MAIN RESULTS: Antifibrinolytic therapy compared to placebo showed a significant reduction in mean blood loss (WMD -94.0 [-151.4, -36.5]) and significant change in mean reduction of blood loss (WMD -110.2 [-146.5, -73.8]). This objective improvement was not mirrored by a patient perceived improvement in monthly menstrual blood loss (RR 2.5 [0.9, 7.3]) in the one study which recorded this outcome (~~ Edlund 1995~~). Antifibrinolytic agents were compared to only three other medical (non-surgical) therapies: mefenamic acid, norethisterone administered in the luteal phase and ethamsylate. In all instances, there was a significant reduction in mean blood loss (WMD -73.0 [-123.4, -22.6], WMD -111.0 [-178.5, -43.5] and (WMD -100 [-143.9, -56.1] respectively) and a strong, although non-significant trend in favour of tranexamic acid in the participants' perception of an improvement in menstrual blood loss. There were no significant differences in the frequency of reported side effects with tranexamic acid when compared to oral luteal phase progestogens (RR 0.4 [0.1, 1.2]) or withdrawal from treatment because of adverse events when compared with NSAIDs and ethamsylate when these treatments were used for heavy menstrual bleeding. Change in the quality of life measures, flooding and leakage and sex life, were significantly improved in the tranexamic acid group when compared to the oral progestagen group. These findings are based in most cases on only one trial.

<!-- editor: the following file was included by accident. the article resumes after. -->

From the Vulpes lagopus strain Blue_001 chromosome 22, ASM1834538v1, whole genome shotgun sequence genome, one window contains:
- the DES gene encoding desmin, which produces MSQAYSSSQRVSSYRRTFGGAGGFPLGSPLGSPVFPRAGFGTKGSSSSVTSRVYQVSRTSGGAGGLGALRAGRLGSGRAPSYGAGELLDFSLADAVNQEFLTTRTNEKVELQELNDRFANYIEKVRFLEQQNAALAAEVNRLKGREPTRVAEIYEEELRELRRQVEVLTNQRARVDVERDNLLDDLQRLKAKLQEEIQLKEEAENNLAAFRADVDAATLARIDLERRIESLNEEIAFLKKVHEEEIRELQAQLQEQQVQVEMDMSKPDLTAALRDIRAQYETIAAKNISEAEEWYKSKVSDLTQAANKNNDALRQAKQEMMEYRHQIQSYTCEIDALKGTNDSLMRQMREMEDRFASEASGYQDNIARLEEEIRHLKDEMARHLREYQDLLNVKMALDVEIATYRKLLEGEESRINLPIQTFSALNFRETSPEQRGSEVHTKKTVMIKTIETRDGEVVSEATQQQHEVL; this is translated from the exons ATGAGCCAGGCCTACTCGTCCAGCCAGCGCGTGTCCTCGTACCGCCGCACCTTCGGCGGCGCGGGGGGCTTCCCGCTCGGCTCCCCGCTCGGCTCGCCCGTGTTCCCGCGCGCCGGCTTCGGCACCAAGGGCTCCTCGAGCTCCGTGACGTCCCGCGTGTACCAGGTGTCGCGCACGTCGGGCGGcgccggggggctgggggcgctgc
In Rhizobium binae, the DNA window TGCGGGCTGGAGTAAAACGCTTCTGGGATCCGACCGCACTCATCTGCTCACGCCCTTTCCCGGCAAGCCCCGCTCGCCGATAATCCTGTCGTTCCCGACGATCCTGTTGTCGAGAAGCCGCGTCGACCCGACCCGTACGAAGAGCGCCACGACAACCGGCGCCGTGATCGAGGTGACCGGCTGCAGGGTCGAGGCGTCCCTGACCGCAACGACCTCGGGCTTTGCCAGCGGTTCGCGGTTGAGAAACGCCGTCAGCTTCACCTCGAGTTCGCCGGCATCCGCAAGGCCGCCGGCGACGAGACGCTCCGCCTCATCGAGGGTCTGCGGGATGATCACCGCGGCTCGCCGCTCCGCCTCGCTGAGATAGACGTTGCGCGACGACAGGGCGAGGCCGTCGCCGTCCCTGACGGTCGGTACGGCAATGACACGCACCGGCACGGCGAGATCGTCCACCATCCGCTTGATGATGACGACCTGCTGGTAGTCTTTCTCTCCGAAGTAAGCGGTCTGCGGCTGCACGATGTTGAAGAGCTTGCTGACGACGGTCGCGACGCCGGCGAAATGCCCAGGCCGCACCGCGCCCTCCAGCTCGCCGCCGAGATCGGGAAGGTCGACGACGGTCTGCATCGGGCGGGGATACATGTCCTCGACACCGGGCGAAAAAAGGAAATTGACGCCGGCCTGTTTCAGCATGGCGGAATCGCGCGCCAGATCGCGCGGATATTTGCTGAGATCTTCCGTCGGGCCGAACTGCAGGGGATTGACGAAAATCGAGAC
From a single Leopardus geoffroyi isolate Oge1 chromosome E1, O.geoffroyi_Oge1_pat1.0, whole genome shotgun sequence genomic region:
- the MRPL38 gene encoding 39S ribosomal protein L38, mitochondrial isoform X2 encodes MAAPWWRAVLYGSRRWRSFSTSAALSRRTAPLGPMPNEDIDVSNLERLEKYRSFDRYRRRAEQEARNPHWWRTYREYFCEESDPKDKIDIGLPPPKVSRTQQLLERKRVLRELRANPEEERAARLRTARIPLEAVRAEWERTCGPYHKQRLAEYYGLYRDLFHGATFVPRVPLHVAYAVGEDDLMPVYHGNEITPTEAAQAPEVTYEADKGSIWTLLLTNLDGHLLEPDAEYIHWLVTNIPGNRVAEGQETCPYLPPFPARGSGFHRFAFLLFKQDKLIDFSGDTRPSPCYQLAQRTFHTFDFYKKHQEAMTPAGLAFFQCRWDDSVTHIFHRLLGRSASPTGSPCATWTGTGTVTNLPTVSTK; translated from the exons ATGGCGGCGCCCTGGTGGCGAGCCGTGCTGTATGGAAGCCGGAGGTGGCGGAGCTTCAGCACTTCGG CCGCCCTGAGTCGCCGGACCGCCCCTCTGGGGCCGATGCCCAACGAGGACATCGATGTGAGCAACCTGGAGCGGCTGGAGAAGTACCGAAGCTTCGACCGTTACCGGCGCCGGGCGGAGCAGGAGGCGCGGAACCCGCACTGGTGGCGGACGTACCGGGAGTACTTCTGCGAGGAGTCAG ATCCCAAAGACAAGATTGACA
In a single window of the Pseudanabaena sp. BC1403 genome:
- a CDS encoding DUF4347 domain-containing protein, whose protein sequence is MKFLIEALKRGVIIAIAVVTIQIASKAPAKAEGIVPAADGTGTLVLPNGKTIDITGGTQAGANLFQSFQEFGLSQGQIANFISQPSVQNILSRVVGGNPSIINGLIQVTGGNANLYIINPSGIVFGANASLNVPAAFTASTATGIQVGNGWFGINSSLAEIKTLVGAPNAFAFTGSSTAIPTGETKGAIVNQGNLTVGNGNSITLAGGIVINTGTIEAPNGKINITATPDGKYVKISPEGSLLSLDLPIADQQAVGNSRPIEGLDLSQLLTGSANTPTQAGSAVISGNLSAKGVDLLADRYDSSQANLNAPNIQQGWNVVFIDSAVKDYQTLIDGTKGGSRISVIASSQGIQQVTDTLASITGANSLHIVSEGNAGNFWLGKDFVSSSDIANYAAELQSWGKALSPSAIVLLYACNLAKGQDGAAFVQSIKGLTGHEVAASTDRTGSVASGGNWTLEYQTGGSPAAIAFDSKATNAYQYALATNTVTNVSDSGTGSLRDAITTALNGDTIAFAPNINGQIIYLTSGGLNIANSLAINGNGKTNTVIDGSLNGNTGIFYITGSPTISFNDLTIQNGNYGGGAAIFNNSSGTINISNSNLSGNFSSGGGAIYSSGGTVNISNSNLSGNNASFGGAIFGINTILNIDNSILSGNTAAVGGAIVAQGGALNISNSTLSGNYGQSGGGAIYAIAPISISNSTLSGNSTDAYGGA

REVIEWER'S CONCLUSIONS: Antifibrinolytic therapy causes a greater reduction in objective measurements of heavy menstrual bleeding when compared to placebo or other medical therapies (NSAIDS, oral luteal phase progestagens and ethamsylate). This treatment is not associated with an increase in side effects compared to placebo, NSAIDS, oral luteal phase progestagens or ethamsylate. Flooding and leakage and sex life is significantly improved after tranexamic acid therapy when compared with oral luteal progestogens but no other measures of quality of life were assessed. No study has used resource cost as an outcome. There are no data available within randomised controlled trials which record the frequency of thromboembolic events.

Full text links

For the best experience, use the Read mobile app

Group 7SearchHeart failure treatmentPapersTopicsCollectionsEffects of Sodium-Glucose Cotransporter 2 Inhibitors for the Treatment of Patients With Heart Failure Importance: Only 1 class of glucose-lowering agents-sodium-glucose cotransporter 2 (SGLT2) inhibitors-has been reported to decrease the risk of cardiovascular events primarily by reducingSeptember 1, 2017: JAMA CardiologyAssociations of albuminuria in patients with chronic heart failure: findings in the ALiskiren Observation of heart Failure Treatment study.CONCLUSIONS: Increased UACR is common in patients with heart failure, including non-diabetics. Urinary albumin creatininineJul, 2011: European Journal of Heart FailureRandomized Controlled TrialEffects of Liraglutide on Clinical Stability Among Patients With Advanced Heart Failure and Reduced Ejection Fraction: A Randomized Clinical Trial.Review

Get seemless 1-tap access through your institution/university

For the best experience, use the Read mobile app

Read by QxMD is copyright © 2021 QxMD Software Inc. All rights reserved. By using this service, you agree to our terms of use and privacy policy.

Get seemless 1-tap access through your institution/university

For the best experience, use the Read mobile app